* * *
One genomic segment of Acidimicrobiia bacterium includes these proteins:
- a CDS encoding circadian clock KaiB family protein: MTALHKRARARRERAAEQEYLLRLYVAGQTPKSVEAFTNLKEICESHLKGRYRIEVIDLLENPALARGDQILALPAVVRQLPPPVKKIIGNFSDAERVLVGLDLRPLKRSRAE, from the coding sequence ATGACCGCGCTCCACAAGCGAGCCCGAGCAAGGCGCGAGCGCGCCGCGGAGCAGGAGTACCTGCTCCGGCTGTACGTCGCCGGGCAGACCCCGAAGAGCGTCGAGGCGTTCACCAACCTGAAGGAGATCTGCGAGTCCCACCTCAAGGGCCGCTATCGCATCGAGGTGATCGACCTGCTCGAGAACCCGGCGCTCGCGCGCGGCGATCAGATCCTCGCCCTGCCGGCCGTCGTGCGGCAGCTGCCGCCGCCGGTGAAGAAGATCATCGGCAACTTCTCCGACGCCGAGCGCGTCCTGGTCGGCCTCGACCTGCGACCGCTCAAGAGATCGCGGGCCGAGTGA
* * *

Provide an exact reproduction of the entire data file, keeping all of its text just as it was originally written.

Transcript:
One genomic segment of Acidimicrobiia bacterium includes these proteins:
- a CDS encoding circadian clock KaiB family protein: MTALHKRARARRERAAEQEYLLRLYVAGQTPKSVEAFTNLKEICESHLKGRYRIEVIDLLENPALARGDQILALPAVVRQLPPPVKKIIGNFSDAERVLVGLDLRPLKRSRAE, from the coding sequence ATGACCGCGCTCCACAAGCGAGCCCGAGCAAGGCGCGAGCGCGCCGCGGAGCAGGAGTACCTGCTCCGGCTGTACGTCGCCGGGCAGACCCCGAAGAGCGTCGAGGCGTTCACCAACCTGAAGGAGATCTGCGAGTCCCACCTCAAGGGCCGCTATCGCATCGAGGTGATCGACCTGCTCGAGAACCCGGCGCTCGCGCGCGGCGATCAGATCCTCGCCCTGCCGGCCGTCGTGCGGCAGCTGCCGCCGCCGGTGAAGAAGATCATCGGCAACTTCTCCGACGCCGAGCGCGTCCTGGTCGGCCTCGACCTGCGACCGCTCAAGAGATCGCGGGCCGAGTGA